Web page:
New rubber can be blamed for the constant squeak you may hear. The type of floor you walk on can also have an effect on how your shoes interact with it. Usually wearing your shoe around on different surfaces should break in the shoe and reduce the squeak.
FIX: If after you’ve worn your shoes for a while and the squeak doesn’t go away, try taking a very fine grain sandpaper and rubbing it very lightly over the bottoms of your shoes. This should cause tiny abrasions in the rubber to roughen the edges a bit. This should reduce the sound of the squeaking of new rubber.
Whether you wear a custom orthotic or a store-bought insert, sometimes the fit of the insert doesn’t quite match up perfectly with your shoe, causing a squeak or creak.
FIX: Take the insert out and put a little baby powder, corn starch or baking powder on the bottom of the inside of the shoe. Make sure the surface is covered, then tip the shoe over a trash can to discard any excess powder. Replace the insert. If the shoe is still squeaking... put in more powder and try again. That usually takes care of it. Powder the tongue of the shoe under the laces if the tongue squeaks.
Some shoes are only squeaky when wet. Other shoes swell or develop structural issues when wet that cause squeaking. If your shoes have gotten soaked recently, it’s possible the squeak is coming from the soggy shoes.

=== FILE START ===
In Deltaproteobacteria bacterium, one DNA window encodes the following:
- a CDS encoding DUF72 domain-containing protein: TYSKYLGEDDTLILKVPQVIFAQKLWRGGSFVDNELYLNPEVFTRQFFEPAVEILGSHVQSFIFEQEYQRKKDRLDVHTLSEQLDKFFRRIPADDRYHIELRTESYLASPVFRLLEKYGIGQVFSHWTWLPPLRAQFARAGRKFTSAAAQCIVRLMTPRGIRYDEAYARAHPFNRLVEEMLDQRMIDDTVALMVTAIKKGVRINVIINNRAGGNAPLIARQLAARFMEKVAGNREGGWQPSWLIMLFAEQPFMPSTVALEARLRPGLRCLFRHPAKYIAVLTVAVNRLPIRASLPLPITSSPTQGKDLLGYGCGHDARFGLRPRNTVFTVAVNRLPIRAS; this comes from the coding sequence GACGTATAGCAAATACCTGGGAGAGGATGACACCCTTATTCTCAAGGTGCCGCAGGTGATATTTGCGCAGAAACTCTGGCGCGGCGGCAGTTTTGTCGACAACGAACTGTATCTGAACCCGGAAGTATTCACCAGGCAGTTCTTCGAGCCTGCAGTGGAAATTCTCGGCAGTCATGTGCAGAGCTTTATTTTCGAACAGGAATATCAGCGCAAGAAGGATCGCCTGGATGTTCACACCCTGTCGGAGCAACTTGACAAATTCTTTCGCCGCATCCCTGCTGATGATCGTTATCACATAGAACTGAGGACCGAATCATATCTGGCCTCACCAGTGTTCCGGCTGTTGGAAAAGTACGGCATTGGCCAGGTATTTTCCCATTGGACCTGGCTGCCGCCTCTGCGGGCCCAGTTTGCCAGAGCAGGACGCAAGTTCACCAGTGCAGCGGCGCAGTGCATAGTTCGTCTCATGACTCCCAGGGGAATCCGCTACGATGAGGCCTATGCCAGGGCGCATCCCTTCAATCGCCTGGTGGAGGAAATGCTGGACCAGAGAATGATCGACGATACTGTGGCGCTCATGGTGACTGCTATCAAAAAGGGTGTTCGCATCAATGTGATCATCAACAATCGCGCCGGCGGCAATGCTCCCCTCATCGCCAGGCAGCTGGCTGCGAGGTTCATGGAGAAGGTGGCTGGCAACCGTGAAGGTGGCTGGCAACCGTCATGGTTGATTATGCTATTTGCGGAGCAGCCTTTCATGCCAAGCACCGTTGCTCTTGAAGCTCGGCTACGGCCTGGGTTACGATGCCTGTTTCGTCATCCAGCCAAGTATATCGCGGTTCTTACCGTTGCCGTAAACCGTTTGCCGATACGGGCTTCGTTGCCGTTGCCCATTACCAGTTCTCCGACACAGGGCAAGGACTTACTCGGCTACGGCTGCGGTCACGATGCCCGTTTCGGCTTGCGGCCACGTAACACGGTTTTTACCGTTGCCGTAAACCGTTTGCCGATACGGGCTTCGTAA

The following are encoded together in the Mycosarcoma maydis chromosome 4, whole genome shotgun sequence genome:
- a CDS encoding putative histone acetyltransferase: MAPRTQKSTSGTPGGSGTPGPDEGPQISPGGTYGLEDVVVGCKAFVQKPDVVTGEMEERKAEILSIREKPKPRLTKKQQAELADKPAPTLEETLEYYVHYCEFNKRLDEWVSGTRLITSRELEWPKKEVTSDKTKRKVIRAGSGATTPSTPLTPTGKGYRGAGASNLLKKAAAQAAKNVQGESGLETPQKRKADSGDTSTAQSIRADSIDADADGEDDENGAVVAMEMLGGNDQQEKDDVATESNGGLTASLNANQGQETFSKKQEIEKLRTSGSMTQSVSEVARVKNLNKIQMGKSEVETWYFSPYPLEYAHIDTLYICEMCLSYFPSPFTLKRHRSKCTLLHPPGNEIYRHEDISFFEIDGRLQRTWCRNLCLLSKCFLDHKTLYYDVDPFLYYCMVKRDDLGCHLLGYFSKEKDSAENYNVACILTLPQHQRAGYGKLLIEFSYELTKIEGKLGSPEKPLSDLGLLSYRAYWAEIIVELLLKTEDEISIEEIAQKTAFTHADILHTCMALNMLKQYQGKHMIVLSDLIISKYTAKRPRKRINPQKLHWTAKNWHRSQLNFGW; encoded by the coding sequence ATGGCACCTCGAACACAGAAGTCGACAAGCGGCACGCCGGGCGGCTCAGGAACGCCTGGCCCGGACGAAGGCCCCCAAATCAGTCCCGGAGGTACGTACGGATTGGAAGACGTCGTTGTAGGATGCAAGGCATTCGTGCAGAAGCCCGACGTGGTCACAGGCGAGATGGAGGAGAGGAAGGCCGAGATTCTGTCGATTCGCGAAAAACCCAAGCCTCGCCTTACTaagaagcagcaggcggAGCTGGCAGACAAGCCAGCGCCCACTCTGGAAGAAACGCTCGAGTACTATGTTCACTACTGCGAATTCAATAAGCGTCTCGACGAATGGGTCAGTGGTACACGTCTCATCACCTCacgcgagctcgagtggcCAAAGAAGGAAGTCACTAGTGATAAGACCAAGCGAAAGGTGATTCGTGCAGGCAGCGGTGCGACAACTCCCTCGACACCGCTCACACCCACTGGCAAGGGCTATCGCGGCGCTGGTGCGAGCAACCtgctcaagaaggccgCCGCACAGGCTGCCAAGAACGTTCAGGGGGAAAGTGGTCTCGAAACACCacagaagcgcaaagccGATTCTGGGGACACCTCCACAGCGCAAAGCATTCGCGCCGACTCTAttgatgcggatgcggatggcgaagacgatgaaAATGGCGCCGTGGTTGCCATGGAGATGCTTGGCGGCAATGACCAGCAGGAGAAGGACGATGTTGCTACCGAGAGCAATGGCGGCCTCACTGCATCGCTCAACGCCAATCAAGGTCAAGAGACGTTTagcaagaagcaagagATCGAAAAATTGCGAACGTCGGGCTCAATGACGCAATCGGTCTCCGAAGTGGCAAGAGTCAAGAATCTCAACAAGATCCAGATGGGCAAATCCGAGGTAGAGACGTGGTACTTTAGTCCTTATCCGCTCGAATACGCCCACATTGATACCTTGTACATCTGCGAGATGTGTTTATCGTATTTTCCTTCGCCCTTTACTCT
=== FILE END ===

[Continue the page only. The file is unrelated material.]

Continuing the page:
FIX: Remove any inserts or insoles and hang in a warm dry room. Place crumpled newspaper in your shoes and lay on sides with soles up. Make sure they are fully dried before using them again. Dry in a warm room, but not next to any heat sources. If need be, try the baby powder in between your inserts and the bottom of the shoe to help with noise.
Shoes will sometimes let you know when it’s time for a new pair. If it’s been over 6 months or more than 300 miles...it’s most probably time to get fitted for a new pair. However, if you are just not ready for that new pair yet... try our Fix below...
FIX: Old shoes might crack or come undone in certain places that may cause squeaking. A quick fix with Shoe Goo could help stop the squeak and gain you a bit more time with your precious shoe. Make sure to use Shoe Goo in a well ventilated area, preferably outside. Using gloves or a wooden popsicle stick, apply the goo in a generous portion to ripped or torn part of shoe. Use a clamp or heavy object to hold the shoe together. Let dry for 24 hours and check to make sure glue has held. Wait at least 48 hours after glueing to wear shoes.